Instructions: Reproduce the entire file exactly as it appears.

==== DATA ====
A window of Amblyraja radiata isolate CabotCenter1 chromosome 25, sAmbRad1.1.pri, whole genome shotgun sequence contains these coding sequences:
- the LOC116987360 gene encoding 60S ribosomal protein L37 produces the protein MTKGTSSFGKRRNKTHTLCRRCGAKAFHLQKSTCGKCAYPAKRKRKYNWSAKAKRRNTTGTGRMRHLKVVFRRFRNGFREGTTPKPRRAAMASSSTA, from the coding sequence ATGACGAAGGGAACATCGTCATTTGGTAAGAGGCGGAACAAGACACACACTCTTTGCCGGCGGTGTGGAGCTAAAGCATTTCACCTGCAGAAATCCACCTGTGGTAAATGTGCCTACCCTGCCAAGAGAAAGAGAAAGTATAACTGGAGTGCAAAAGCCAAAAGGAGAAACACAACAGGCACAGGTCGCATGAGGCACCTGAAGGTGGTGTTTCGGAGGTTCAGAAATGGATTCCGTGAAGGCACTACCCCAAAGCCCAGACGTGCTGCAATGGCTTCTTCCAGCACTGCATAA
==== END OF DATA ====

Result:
A window of Amblyraja radiata isolate CabotCenter1 chromosome 25, sAmbRad1.1.pri, whole genome shotgun sequence contains these coding sequences:
- the LOC116987360 gene encoding 60S ribosomal protein L37 produces the protein MTKGTSSFGKRRNKTHTLCRRCGAKAFHLQKSTCGKCAYPAKRKRKYNWSAKAKRRNTTGTGRMRHLKVVFRRFRNGFREGTTPKPRRAAMASSSTA, from the coding sequence ATGACGAAGGGAACATCGTCATTTGGTAAGAGGCGGAACAAGACACACACTCTTTGCCGGCGGTGTGGAGCTAAAGCATTTCACCTGCAGAAATCCACCTGTGGTAAATGTGCCTACCCTGCCAAGAGAAAGAGAAAGTATAACTGGAGTGCAAAAGCCAAAAGGAGAAACACAACAGGCACAGGTCGCATGAGGCACCTGAAGGTGGTGTTTCGGAGGTTCAGAAATGGATTCCGTGAAGGCACTACCCCAAAGCCCAGACGTGCTGCAATGGCTTCTTCCAGCACTGCATAA